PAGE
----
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October 29, 2003

Wal-Mart the Lawbreaker

The INS raids at Wal-Mart over the weekend arrested the wrong people-- throwing poor janitors into detention while leaving Mal-Mart executives free.

This commentary pretty much summarizes what is wrong with Wal-Mart:

Jailing janitors after a long night shift of cleaning up after shoppers isn't the answer. Ultimately, the only effective response is to reinstate America's wage and workplace standards that have been decimated over the past 30 years.

Wal-Mart pays its in-house workers only $7 to $8 an hour. The federal poverty line for a family of four is $8.70 an hour. Wal-Mart's health insurance is so costly that fewer than half its workers can afford it. Many aren't even eligible.

Lawsuits pending against the company in 30 states charge that Wal-Mart routinely forces workers to work off the clock without pay, locking them in stores until they finish cleaning up.

This is not about keeping prices low for consumers. A recent calculation based on payroll data showed if Wal-Mart gave all of its workers a $1-an-hour raise, the impact on prices would be one half of one cent.

Last year, Wal-Mart had profits of $8 billion. The CEO received $18 million in total compensation. Yet Wal-Mart aggressively violates workers' right to organize...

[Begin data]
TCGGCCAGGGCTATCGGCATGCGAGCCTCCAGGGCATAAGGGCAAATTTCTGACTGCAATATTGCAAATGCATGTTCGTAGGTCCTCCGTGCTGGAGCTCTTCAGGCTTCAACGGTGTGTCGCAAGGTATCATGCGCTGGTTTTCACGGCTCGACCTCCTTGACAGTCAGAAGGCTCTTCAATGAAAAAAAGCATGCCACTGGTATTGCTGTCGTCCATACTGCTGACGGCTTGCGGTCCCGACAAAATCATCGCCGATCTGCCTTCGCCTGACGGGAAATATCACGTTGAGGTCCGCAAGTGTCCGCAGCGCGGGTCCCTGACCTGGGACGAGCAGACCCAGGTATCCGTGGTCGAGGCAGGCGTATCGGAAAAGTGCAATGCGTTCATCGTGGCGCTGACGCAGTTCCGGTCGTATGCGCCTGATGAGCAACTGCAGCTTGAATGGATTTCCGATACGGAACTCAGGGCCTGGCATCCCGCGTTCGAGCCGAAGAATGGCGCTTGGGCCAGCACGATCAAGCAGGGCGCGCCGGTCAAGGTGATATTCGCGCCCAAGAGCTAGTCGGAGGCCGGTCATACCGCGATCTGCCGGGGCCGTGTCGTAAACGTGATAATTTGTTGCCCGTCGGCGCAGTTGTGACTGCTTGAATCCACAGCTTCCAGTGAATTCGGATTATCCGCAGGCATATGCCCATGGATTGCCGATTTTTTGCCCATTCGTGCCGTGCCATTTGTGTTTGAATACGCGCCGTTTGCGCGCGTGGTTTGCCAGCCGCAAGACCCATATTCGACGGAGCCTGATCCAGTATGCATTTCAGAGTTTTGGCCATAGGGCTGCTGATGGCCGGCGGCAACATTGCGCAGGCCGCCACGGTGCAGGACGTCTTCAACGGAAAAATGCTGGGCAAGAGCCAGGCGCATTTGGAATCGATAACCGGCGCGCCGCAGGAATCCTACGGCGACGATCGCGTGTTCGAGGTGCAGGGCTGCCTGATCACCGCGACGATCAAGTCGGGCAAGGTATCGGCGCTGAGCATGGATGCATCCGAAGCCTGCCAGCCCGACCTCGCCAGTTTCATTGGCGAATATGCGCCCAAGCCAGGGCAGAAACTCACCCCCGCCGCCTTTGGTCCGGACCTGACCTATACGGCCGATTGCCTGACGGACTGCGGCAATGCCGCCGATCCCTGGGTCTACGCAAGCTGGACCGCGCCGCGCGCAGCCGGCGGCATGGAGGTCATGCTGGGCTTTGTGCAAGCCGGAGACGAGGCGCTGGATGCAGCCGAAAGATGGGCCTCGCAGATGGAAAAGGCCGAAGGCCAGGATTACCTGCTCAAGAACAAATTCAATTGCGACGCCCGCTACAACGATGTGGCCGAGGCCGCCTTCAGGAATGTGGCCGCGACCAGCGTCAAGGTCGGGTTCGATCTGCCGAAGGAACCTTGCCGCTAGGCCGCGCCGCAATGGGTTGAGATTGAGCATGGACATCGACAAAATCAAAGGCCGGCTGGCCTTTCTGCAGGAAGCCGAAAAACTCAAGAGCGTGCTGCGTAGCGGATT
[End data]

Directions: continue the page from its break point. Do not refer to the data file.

The cost to our society is enormous. Every day, one in four American workers does not earn enough to live on and support a family. There are now 30 million low-wage workers in this country.

With no health insurance, they are forced to go to emergency rooms for routine care. To make ends meet, they must apply for food stamps and rental assistance, use subsidized child care vouchers and draw on other government services.

This means we the taxpayers are involuntarily subsidizing low-wage employers, and in the process, are supporting a business strategy antithetical to the American dream: that hard work opens the door to upward mobility and economic freedom.

The solution is not beating down poor, undocumented workers; it's taking on the employers who create business models that drive wages down to that level of exploitation.

Posted by Nathan at October 29, 2003 12:51 PM